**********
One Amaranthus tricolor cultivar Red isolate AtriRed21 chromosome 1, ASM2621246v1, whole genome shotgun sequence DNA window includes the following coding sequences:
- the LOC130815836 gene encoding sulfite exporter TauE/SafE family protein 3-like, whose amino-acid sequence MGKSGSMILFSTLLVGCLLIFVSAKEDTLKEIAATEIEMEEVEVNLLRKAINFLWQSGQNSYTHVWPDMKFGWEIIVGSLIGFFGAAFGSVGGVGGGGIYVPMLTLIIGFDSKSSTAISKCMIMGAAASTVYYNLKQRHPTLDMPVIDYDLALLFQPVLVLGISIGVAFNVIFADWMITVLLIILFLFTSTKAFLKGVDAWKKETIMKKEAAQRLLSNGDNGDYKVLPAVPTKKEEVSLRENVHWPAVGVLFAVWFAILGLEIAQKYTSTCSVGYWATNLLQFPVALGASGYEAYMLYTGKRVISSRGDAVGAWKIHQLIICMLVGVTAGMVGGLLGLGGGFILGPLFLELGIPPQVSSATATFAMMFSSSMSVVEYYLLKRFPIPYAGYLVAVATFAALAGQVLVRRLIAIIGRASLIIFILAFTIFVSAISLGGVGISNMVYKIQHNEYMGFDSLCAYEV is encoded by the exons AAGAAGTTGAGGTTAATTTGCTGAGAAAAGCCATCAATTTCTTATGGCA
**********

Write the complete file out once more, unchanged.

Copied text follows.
One Amaranthus tricolor cultivar Red isolate AtriRed21 chromosome 1, ASM2621246v1, whole genome shotgun sequence DNA window includes the following coding sequences:
- the LOC130815836 gene encoding sulfite exporter TauE/SafE family protein 3-like, whose amino-acid sequence MGKSGSMILFSTLLVGCLLIFVSAKEDTLKEIAATEIEMEEVEVNLLRKAINFLWQSGQNSYTHVWPDMKFGWEIIVGSLIGFFGAAFGSVGGVGGGGIYVPMLTLIIGFDSKSSTAISKCMIMGAAASTVYYNLKQRHPTLDMPVIDYDLALLFQPVLVLGISIGVAFNVIFADWMITVLLIILFLFTSTKAFLKGVDAWKKETIMKKEAAQRLLSNGDNGDYKVLPAVPTKKEEVSLRENVHWPAVGVLFAVWFAILGLEIAQKYTSTCSVGYWATNLLQFPVALGASGYEAYMLYTGKRVISSRGDAVGAWKIHQLIICMLVGVTAGMVGGLLGLGGGFILGPLFLELGIPPQVSSATATFAMMFSSSMSVVEYYLLKRFPIPYAGYLVAVATFAALAGQVLVRRLIAIIGRASLIIFILAFTIFVSAISLGGVGISNMVYKIQHNEYMGFDSLCAYEV is encoded by the exons AAGAAGTTGAGGTTAATTTGCTGAGAAAAGCCATCAATTTCTTATGGCA